- 30 grams raw cacao nibs
- 50 grams dark chocolate (70% cacao solids)
Preheat the oven to 170°C. Line a baking sheet with non-stick baking paper.
Spread out the cacao nibs on the baking sheet and roast for about 5 to 8 minutes or until the colour deepens and the nibs start to give off a toasted aroma. Take care that they do not over roast or burn. Remove from the oven and keep the nibs warm. Set aside the lined baking sheet to cool. You will need this again.
Place 35 grams of the chocolate in a bowl (not glass) in a microwave and check the temperature is around 45°C. Stir until evenly melted. Add the reserved 15 grams of chocolate and stir until it has completely melted. Continue to stir and keep an eye on the temperature. When it reaches 31-32°C, add the cacao nibs. Stir to combine.
Working quickly, spread the chocolate in a thin layer on to the lined baking sheet. Set aside to cool and set.
When the chocolate is almost set, use a small round or heart-shaped cookie cutter to carefully cut out rounds or heart shapes. Just press the cookie cutter down to cut through the chocolate and carefully lift the cookie cutter without removing the cut outs. Let the chocolate set fully.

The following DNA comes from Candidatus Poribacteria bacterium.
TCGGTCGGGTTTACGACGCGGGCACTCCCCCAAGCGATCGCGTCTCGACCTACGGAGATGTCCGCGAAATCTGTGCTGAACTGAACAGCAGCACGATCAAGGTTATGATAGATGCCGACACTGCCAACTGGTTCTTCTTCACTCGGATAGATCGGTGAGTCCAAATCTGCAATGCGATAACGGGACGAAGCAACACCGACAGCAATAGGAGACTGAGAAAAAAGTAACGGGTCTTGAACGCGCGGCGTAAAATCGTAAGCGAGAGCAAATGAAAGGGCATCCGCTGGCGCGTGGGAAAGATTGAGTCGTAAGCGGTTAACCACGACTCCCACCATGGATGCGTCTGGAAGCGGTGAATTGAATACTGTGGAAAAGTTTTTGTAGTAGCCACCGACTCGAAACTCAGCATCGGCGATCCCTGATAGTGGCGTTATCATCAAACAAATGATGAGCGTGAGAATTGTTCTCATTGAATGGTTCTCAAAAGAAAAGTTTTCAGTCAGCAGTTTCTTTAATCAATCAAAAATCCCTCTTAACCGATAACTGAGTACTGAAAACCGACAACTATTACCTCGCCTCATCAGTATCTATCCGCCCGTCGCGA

When fully set, carefully remove the cut out decorations. Store in an airtight container until ready to use. Yes, there will be off cuts! Delicious crunchy, yummy off cuts 🙂
If your chocolate does not set hard, it means it did not temper correctly. If this is the case, cover the chocolate on the sheet and place in the refrigerator to set completely. You can store the cut outs in an airtight container in the refrigerator, in this case. That way, it will remain set hard until ready to serve.
Just for a bit of fun, and because I had some leftover dark chocolate, and a little time to kill, I dropped little mounds of chocolate onto a lined baking sheet to make mendiants. I just topped them with some bright, super tasty freeze-dried strawberries (dehydrated would be great as a substitute) and some caramelised almonds with chilli I bought recently. Amazing combination.
Once set, I just store them airtight at cool room temperature. They are so moreish.
What follows is the nutrition profile for the panna cotta and, separately, for the roasted cacao nib chocolate discs.
I have assumed chocolate that has 70-85% cacao solids for both recipes. The amount of sugar and fat can vary between chocolates of the same or similar percentage cacao solids so always consider which you use. I have used values sourced from the USDA database to provide average values.
The nutrition profile for the chocolate decorations gives total macros for the whole recipe. You can determine how much per individual piece by weighing out the total (about 80 grams) and the individual cut outs.